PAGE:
Tuesday, May 31, 2005
Interesting, isn't it, that the word for "politeness", in both Italian and Spanish, is the same word that is used for "education"?
Friday, May 27, 2005
Blech. Today at work I had to use Excel. I hate that program. First of all, I never learned how to use it correctly, so I always have to look up the help section to do the simplest things such as adding a series of numbers together. I hate its plotting capabilities, and I hate that you have to input data onto the cells little by little, and change the font colors, and all these ugly little things that accountant types find fascinating.
Anyway, today I discovered that Excel doesn't do sums in hex. Or at least, that I couldn't get it to do it. So this required me to go looking around the office and appearing like a doofus asking my coworkers--"Do you know how to do sums in Excel?" and being all embarassed after getting the expected looks of supressed laughter.
I started feeling a little bit better, however, when two people I asked did not know the answer off the top of their heads (one even suggested what I had already thought after the first 30 seconds of frustration--"Why don't you export the data onto Matlab and hex sum it there and then import it back to Excel if necessary...but anyway, why do you bother with Excel if you can do your stuff in Matlab anyway, Excel sucks, you know?", etc.) and even better when the one person that does use Excel fairly regularly around here didn't know either.
As it turns out, to do hex sums in Excel, you need to first convert via a formula/macro thingy into a decimal, then add in decimal, then convert back to hex.
Blech, even your generic 5 dollar calculator can do this directly. It is such a basic function, adding in hex.
My friend to whom I complained of my adding number troubles pointed out when I said this: "Excel is a spreadsheet program for financial types. If you ask them to do hex numbers, they'd probably think you wanted them to curse them."
Well, for you non-hex financial types (and the people who poorly design programs for you), here's my message to you:
0xec5e15feeb1e like 0xdead5eaf00d
Thursday, May 26, 2005
Hmm.....so, what is it that people memorize on Memorial Day?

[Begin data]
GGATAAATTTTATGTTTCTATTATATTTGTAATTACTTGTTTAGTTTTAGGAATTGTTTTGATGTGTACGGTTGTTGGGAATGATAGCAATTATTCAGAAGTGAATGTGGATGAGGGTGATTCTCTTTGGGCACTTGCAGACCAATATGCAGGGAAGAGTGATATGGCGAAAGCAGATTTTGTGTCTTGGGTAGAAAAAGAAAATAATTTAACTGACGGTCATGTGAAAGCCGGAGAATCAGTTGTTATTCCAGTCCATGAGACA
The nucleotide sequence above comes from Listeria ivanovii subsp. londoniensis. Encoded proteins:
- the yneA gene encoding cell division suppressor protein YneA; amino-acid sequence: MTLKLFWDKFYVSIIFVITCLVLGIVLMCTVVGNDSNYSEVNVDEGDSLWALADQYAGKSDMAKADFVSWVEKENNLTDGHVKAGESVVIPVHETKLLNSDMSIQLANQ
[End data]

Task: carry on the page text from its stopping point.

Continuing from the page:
(Heh. Well, I thought this was funny....)
Tuesday, May 24, 2005
So today I got an email from my brother, who mentioned that he had recently received a phone call from my dad, who had rung up my brother to tell him that he was at the moment calling from amidst the waters of the beaches of Manzanillo.
And as I pictured this, my dad's pale rounded torso poking out from within the thigh-high waves, green-checkered swim trunks half submerged in the salted water, probably still wearing his glasses and having forgotten to take off his watch, shielding his eyes from the sun with one hand while surveying the landscape, and carefully holding the cell phone as high above the water as possible with the other, turning first left and then round right to avoid the splashes from the nearby noisy children, a smile broke in my face as I thought: "That is so characteristically dad."
Friday, May 20, 2005
It is on rainy days like this one, that the snails come out of the flower beds in my apartment complex onto the concrete sidewalk paths.
In the evening, darkened dusk sun precipitating down and still immersed in thoughts that linger from an uneventful day at work, there is little that causes more of an unpleasant surprise than hearing the portending, characteristic crunch announcing that your careless steps have just ended a life.
When I was a kid, I was told that snails have a shell to protect them, that it is like a shield for their soft delicate bodies, that it is like a little portable house that they take with them and use to hide from danger. And inevitably you then associate the words "portable house" with the warm feelings of home, and think it must be awesome, that a snail has this kind of security, and can take it anywhere it goes...
But yesterday, shocked and contrite at the rueful sound for just a fraction of a second, before the hurry of my banal thoughts of everyday carried me swiftly away from the catastrophe and far from any meaningful ruminations, I shook my head as I thought, that it reminded me of the four thorns of the rose in de Saint Exupery's "Little Prince".
Thursday, May 19, 2005
An old piano teacher of mine once said: "There's nothing more tragic in this world than wasted talent."
Tuesday, May 17, 2005
You know what would be cool? If if we could somehow sometimes see ourselves through other people's eyes, through their memories of us. On the day they met us, for instance, or on the days we've made them laugh, on the day's we've made them angry at us, on the days we've betrayed or ignored them, on the days we've lied, on the days we comforted them, or on the days we've said goodbye....
If we could see how they see, reflected in our bathroom mirror like Dorian Grey's picture in reverse, our looks glowing bright and warm.... or hateful, cold and alone by moments in their memories of us....
Can you imagine the security, the confidence, the calm, the peace within us, if we could sometimes see ourselves through the eyes of those who love us?
Monday, May 16, 2005
Yesterday I went to play chess at Santana Row.